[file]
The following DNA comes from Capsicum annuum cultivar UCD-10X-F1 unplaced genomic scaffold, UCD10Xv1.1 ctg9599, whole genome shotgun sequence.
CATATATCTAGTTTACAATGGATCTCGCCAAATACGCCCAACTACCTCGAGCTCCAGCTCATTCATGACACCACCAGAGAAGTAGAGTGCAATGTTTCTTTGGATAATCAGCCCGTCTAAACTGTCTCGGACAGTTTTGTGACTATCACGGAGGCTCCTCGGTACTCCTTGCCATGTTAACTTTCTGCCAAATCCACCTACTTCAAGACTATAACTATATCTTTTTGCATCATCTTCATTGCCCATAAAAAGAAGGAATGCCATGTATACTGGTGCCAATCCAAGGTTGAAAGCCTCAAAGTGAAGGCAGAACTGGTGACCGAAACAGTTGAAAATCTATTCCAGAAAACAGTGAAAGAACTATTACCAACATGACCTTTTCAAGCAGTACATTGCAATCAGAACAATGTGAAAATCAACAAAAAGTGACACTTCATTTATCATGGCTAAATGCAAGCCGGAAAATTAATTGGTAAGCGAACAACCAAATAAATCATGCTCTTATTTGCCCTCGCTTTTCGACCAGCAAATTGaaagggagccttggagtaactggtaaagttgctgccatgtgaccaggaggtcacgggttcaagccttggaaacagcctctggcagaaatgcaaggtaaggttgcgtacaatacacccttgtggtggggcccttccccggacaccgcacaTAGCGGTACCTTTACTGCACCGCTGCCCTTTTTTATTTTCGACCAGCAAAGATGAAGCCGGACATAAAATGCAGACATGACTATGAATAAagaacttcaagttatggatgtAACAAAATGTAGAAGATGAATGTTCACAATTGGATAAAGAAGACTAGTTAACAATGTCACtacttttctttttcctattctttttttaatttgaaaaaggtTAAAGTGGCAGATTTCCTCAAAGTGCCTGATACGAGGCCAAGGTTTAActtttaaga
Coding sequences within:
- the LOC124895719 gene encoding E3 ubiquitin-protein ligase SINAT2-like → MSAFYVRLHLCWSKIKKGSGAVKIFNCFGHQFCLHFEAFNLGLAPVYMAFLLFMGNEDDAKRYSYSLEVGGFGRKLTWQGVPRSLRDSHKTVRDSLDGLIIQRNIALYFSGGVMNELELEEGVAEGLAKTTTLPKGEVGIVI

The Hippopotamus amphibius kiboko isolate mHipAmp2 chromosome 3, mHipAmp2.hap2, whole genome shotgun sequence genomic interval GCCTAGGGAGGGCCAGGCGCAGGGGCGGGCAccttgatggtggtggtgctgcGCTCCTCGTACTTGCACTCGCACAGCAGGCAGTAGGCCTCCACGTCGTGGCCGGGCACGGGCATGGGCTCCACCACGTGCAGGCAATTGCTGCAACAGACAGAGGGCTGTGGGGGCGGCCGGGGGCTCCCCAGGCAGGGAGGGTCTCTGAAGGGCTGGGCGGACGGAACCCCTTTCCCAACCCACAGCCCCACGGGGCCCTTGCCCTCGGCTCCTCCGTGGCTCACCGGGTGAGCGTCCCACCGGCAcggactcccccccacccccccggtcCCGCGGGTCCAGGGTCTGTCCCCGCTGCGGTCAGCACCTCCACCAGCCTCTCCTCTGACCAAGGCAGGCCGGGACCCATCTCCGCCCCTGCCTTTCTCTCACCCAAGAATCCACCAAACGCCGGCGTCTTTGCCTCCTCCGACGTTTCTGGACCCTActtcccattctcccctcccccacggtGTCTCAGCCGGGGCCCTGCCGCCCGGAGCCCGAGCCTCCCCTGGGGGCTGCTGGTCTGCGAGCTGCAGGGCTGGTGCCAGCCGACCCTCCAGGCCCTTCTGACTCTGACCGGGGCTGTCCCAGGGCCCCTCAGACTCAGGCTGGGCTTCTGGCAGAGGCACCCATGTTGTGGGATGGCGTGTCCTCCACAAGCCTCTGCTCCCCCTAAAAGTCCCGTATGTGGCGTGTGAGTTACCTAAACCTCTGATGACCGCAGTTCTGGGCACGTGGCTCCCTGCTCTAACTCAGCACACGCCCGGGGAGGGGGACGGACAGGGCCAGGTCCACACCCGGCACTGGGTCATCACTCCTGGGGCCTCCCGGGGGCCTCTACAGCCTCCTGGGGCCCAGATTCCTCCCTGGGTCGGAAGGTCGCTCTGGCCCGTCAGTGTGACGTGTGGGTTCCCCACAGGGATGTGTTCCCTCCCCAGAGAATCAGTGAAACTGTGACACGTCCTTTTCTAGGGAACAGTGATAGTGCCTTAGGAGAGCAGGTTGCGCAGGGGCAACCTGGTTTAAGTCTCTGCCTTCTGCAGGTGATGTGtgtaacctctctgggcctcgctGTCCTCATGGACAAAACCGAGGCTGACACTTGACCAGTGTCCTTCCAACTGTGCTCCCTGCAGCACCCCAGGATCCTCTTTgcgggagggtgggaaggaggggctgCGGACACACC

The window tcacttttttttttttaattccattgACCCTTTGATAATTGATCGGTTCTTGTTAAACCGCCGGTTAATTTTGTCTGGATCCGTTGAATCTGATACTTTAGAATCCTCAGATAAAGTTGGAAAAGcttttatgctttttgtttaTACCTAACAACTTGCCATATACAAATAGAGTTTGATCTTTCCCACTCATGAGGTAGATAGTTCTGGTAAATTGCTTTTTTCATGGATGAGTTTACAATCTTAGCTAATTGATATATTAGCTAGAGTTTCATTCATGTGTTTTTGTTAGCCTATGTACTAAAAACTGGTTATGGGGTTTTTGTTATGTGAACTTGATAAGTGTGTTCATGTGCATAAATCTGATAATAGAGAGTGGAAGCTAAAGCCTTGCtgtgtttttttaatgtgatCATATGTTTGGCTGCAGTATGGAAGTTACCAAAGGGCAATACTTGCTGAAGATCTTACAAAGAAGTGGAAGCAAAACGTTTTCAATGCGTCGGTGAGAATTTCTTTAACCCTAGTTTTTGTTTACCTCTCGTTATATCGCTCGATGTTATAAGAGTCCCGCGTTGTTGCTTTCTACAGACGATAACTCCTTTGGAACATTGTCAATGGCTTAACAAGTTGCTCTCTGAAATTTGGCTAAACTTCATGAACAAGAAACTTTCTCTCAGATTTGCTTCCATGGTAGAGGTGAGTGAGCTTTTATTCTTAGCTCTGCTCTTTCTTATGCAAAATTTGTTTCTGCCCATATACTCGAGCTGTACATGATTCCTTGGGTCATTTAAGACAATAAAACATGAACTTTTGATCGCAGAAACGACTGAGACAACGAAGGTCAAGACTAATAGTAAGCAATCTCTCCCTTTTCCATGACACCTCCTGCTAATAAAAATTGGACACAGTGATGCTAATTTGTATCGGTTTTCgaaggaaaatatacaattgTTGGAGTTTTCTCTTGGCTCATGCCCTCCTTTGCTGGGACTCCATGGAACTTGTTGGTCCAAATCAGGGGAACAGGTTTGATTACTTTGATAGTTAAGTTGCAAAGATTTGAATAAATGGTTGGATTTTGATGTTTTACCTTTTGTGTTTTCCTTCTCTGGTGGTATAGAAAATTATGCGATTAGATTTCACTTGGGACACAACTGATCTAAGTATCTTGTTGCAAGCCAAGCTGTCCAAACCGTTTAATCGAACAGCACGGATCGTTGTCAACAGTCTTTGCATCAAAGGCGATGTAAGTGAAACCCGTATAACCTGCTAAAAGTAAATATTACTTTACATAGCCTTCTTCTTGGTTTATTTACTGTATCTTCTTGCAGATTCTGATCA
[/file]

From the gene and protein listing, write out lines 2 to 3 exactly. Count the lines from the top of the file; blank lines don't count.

CATATATCTAGTTTACAATGGATCTCGCCAAATACGCCCAACTACCTCGAGCTCCAGCTCATTCATGACACCACCAGAGAAGTAGAGTGCAATGTTTCTTTGGATAATCAGCCCGTCTAAACTGTCTCGGACAGTTTTGTGACTATCACGGAGGCTCCTCGGTACTCCTTGCCATGTTAACTTTCTGCCAAATCCACCTACTTCAAGACTATAACTATATCTTTTTGCATCATCTTCATTGCCCATAAAAAGAAGGAATGCCATGTATACTGGTGCCAATCCAAGGTTGAAAGCCTCAAAGTGAAGGCAGAACTGGTGACCGAAACAGTTGAAAATCTATTCCAGAAAACAGTGAAAGAACTATTACCAACATGACCTTTTCAAGCAGTACATTGCAATCAGAACAATGTGAAAATCAACAAAAAGTGACACTTCATTTATCATGGCTAAATGCAAGCCGGAAAATTAATTGGTAAGCGAACAACCAAATAAATCATGCTCTTATTTGCCCTCGCTTTTCGACCAGCAAATTGaaagggagccttggagtaactggtaaagttgctgccatgtgaccaggaggtcacgggttcaagccttggaaacagcctctggcagaaatgcaaggtaaggttgcgtacaatacacccttgtggtggggcccttccccggacaccgcacaTAGCGGTACCTTTACTGCACCGCTGCCCTTTTTTATTTTCGACCAGCAAAGATGAAGCCGGACATAAAATGCAGACATGACTATGAATAAagaacttcaagttatggatgtAACAAAATGTAGAAGATGAATGTTCACAATTGGATAAAGAAGACTAGTTAACAATGTCACtacttttctttttcctattctttttttaatttgaaaaaggtTAAAGTGGCAGATTTCCTCAAAGTGCCTGATACGAGGCCAAGGTTTAActtttaaga
Coding sequences within: